Arbitration Decision Summary
The following Arbitration Decisions regarding employee grievances have been summarized for informational use only. Please be advised that none of the decisions in any of these cases are precedent setting.
Yvonne Donner v. Department of Motor Vehicles. (NAPE 10.1) Yvonne Donner filed a grievance when the Department of Motor Vehicles (DMV) terminated her employment. The parties mutually agreed to have Paul Caffera serve as Arbitrator in this matter. The Respondent took disciplinary action after issuing charges of failure to comply with a lawful order, failure to maintain appropriate working relationships and acts which adversely affected the employee's performance. The Appellant sought to be reinstated with back pay and benefits.
The Arbitrator found that the alleged charges were supported and that disciplinary action was justified. He found that the Appellant did not receive progressive discipline, but the level of the violations was such that full restitution was not applicable. The Arbitrator issued a Last Chance Agreement, where the Respondent was to offer a similar position anywhere within the State, without having to furnish back pay. If the Appellant should fail to sign the agreement within the allotted time, the Arbitrator would affirm the Respondent's disciplinary action of termination and the grievance would be denied. The agreement was not signed within the allotted time.
Cathy Yoakum v. Department of Health and Human Services. (NAPE 9.1) Cathy Yoakum filed a grievance when she was not selected for either of two different positions she had applied for within the Department of Health and Human Services (HHS). The parties mutually agreed to have Joseph Logan serve as Arbitrator in this matter. The Appellant claimed that the selection process was flawed because the Agency did not re-advertise the positions following the decision to make the position duties virtually the same. The Respondent alleged that the Appellant was considered for both positions, but failed to finish either first or second for either position in the interview process.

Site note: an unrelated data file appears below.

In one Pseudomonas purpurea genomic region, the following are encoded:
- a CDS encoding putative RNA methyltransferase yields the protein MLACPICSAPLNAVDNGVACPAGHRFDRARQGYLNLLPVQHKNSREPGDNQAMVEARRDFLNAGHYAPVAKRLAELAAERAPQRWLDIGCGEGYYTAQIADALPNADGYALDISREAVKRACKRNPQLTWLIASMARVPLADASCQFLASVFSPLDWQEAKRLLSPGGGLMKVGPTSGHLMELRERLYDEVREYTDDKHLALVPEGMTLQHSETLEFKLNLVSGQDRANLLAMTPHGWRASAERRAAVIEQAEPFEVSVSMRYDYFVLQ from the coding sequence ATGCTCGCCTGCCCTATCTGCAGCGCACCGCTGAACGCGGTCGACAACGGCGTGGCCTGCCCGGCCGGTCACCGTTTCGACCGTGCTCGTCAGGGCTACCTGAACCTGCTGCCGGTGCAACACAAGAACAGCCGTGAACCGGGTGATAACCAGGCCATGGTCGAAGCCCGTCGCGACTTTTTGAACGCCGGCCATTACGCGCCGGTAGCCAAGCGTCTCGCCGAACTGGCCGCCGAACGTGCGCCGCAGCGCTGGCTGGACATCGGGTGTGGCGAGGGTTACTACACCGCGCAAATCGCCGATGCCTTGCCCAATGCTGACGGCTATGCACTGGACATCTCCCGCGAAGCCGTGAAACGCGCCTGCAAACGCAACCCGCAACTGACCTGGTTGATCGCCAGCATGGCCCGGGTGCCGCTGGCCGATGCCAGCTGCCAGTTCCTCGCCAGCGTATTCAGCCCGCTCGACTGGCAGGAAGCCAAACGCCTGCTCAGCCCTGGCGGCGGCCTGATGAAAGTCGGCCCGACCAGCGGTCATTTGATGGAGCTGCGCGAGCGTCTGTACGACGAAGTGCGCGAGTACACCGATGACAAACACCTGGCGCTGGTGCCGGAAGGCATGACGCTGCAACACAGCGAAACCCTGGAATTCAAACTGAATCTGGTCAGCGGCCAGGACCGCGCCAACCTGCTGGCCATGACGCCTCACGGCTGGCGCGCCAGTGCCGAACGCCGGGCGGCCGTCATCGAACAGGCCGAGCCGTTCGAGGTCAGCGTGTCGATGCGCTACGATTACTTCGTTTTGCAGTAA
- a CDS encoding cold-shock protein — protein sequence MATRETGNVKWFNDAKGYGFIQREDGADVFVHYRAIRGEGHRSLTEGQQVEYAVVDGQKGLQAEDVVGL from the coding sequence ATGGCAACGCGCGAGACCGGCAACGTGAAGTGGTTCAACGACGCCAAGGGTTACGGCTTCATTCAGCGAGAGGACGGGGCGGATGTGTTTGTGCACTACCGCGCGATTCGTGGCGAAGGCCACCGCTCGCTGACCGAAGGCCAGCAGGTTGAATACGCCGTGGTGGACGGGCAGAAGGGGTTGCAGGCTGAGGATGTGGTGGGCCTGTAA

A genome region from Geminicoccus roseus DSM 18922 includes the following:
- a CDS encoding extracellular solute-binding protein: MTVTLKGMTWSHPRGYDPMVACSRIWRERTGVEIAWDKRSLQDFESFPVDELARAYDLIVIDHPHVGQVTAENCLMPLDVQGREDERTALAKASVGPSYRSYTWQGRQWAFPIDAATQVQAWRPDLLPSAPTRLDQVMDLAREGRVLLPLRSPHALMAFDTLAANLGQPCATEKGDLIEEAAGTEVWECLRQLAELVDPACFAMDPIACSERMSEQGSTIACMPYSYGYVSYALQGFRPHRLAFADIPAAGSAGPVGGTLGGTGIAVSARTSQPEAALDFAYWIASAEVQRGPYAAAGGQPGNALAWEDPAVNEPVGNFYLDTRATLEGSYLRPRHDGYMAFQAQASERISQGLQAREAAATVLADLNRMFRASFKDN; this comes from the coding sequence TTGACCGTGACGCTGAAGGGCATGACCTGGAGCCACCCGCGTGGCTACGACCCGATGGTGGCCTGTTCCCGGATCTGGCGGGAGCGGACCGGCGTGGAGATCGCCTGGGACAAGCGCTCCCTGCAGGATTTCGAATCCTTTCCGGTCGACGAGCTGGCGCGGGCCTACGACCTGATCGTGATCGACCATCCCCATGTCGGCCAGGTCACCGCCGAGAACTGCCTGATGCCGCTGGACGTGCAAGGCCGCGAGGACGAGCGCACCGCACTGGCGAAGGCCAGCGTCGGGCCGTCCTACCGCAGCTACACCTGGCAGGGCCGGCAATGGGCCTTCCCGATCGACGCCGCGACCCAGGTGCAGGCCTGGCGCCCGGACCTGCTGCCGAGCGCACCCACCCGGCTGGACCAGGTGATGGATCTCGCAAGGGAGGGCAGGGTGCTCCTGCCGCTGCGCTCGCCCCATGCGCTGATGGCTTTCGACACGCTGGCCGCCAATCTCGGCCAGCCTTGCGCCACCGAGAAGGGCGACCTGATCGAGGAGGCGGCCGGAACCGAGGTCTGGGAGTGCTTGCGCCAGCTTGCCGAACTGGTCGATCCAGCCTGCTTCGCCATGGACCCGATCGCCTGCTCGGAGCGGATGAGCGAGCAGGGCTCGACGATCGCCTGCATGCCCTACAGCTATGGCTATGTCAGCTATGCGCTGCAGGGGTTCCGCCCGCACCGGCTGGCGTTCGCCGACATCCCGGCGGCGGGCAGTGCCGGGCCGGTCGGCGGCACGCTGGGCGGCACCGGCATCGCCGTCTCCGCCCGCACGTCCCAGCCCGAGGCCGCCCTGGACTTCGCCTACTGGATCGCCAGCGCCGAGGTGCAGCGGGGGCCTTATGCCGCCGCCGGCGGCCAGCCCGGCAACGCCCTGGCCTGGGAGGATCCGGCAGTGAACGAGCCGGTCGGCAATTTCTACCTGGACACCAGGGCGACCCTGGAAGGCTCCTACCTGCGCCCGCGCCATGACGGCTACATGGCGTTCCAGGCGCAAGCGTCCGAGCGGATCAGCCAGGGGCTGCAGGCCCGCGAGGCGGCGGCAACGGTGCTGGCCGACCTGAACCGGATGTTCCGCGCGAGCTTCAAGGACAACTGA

The Arbitrator found that even though two different positions were originally advertised, when the decision was made to make the duties similar, the Agency was not obligated to begin the process over. Two applicants scored higher than the Appellant for each of the positions, and became the successful candidates. The Arbitrator found that the Appellant's score was not at or near the top of the list with respect to either position, and therefore, she was not entitled to either position through this process. The action of the Agency was affirmed and the grievance was dismissed.
Avis Glenn v. Department of Health and Human Services. (NAPE 14.6) Avis Glenn filed a grievance when the Department of Health and Human Services (HHS) did not grant her vacation request. The parties mutually agreed to have Bill Morris serve as Arbitrator in this matter. The Appellant alleged that the Respondent did not use the entire pool of employees in her classification when it denied the leave. The Respondent stated that it has used the practice of granting leave according to work unit to ensure applicable standards of care.
The Arbitrator found that since the labor contract was silent on the issue of what makes up the pool of employees, the past practice needed to be reviewed. When leave is granted by work unit rather than facility, the Respondent can better manage the availability of experienced professional staff to ensure proper coverage. The Respondent has been using this method of granting leave for several years and since it had not been previously challenged, it would constitute a legitimate past practice. The action of the Agency was affirmed and the grievance was dismissed.
Paula Weekley v. Department of Health and Human Services. (NAPE 10.1) Paula Weekley filed a grievance when she was issued six-months disciplinary probation by the Department of Health and Human Services (HHS). The parties mutually agreed to have Paul Caffera serve as Arbitrator in this matter. The Respondent issued the probation following the Appellant's continued performance problems, while the Appellant argued that prior notice about the performance problems was never produced.
The Arbitrator found that even though it appeared that the Appellant was suffering from performance problems and disciplinary action was most likely warranted, since there was no sufficient notice provided to the Appellant regarding these issues, the level of discipline was excessive. It was the Arbitrator's decision that the six-months probation be reduced to a written warning and all references to the probation be removed from the Appellant's personnel file and replaced with the letter of warning.